Book Review: Pay or Play by Howard Michael Gould @HowardMGould @severnhouse

Pay or Play
A Charlie Waldo Novel #3
Howard Michael Gould
Severn House, December 2021
ISBN 978-1-4483-0588-9
Hardcover

Charlie Waldo, formerly a detective in the LAPD, went to pieces when a case he worked on went awry due to his mishandling. Now living in the country and allowing himself only 100 possessions at a time, his PI girlfriend, Lorena, wants him to work with her. Run out of his California country home by wildfire, he joins her in the city where he’s soon swept up in a case. Or two cases, as it happens.

Charlie has the reputation of being a crackerjack detective. He becomes involved in solving a “maybe” murder and is charged with finding the murdered man’s missing dog. Actually, upon threat of Charlie’s life, it’s find the dog or else, as his client is a gangster. At the same time, he’s become enamored of a TV judge’s show, and when she asks for his help, he answers the call. Now he’s determined to discover the truth of whether a thirty-five-year-old death was an accident or murder. The more he learns, the more he wonders if the judge herself is guilty of murder.

Waldo is consumed by the effects of global warming, of saving the environment, is a fanatic recycler and even rides a bicycle everywhere he goes. Worthy endeavors, to be admired. That said, did I like him as a character? Let’s say, I found him quirky in the extreme and interesting.

Reviewed by Carol Crigger, November 2021.
http://www.ckcrigger.com
Author of The Woman Who Built A Bridge (Spur Award Winner), Yester’s Ride,
Hometown Burning and Six Dancing Damsels: A China Bohannon Mystery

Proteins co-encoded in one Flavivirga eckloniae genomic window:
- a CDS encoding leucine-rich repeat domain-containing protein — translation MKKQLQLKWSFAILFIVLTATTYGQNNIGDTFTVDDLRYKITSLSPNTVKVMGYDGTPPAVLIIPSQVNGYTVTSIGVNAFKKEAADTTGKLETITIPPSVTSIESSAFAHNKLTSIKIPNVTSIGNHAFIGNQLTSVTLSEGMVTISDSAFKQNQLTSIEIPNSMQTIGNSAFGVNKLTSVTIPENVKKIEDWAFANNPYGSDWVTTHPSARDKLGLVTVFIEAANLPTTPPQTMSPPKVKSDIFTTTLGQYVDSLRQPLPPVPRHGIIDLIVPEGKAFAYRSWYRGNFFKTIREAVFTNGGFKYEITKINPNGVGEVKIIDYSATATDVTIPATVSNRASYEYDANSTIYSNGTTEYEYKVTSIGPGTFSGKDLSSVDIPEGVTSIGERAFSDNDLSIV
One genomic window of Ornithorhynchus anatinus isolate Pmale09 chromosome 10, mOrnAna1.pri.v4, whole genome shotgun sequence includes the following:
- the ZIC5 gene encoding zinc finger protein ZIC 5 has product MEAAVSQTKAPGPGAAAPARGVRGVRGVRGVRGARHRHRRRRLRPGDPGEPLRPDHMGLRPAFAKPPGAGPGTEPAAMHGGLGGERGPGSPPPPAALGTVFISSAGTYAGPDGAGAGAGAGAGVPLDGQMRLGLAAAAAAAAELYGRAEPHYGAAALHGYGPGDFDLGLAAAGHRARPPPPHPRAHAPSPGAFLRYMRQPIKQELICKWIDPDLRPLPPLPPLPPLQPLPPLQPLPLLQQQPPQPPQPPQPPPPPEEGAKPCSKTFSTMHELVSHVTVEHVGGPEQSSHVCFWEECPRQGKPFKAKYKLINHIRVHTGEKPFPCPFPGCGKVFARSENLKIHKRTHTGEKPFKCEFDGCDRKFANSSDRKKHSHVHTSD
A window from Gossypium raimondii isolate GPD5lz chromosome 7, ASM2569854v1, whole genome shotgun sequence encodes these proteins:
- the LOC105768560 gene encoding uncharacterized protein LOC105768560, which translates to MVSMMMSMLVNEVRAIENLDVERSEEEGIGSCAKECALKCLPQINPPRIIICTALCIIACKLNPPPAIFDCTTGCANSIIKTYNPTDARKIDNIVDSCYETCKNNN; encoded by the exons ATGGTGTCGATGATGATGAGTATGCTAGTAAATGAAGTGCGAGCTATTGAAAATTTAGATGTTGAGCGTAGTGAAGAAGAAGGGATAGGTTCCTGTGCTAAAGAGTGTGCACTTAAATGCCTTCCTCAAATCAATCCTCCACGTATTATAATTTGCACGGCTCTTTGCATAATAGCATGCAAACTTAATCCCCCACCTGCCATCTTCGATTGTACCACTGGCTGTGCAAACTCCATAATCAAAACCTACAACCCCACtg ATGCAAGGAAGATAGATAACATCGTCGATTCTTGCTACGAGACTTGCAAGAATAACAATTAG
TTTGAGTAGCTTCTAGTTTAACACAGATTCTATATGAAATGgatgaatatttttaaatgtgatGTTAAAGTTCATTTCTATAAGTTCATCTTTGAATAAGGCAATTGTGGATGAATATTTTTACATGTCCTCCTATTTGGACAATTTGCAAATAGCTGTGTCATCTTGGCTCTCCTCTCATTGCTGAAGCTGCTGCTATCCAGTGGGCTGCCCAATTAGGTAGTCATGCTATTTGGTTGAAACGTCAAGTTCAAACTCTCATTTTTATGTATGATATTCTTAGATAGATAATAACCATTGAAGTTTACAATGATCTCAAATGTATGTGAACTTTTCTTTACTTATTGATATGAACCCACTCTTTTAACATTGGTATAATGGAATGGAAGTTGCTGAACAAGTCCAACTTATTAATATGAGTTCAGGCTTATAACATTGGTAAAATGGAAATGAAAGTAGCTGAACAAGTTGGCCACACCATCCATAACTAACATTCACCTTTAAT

FROM LADLE TO GRAVE by AMY PATRICIA MEADE

I always enjoy Amy Patricia Meade’s books but this
one crept up on me. Patty, thanks for the heads up!

Pirate Patty Reviews

From Ladle to Grave

A Tish Tarragon Mystery #5

Could a body found in a graveyard be linked to a tragic murder twenty-five years ago? Tish Tarragon is plunged into a new case when a fundraising dinner in the local church hall leads to a dark discovery.

Tish is back with another interesting catering event. Heroines of Literature. A fundraiser for St. Jude’s Episcopal Church. Things are humming along well when she notices a woman staring at her. Odd. But soon forgotten in the cleanup.

Walking home through the graveyard to lock up the hall, she literally stumbles over a body. A dead one.

The deceased has a fatal head wound and is lying on top of the Honeycutt plot. Daisy Honeycutt was murdered 25 years ago in a sensational case that shocked everyone.

The hunky Sheriff Reade is back and officially makes Tish a consultant! So off they go to solve a murder…

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Book Review: My Heart Is A Chainsaw by Stephen Graham Jones @SGJ72 @SagaSFF

My Heart is a Chainsaw
Stephen Graham Jones
Gallery/Saga Press, August 2021
ISBN 978-1-9821-3763-2
Hardcover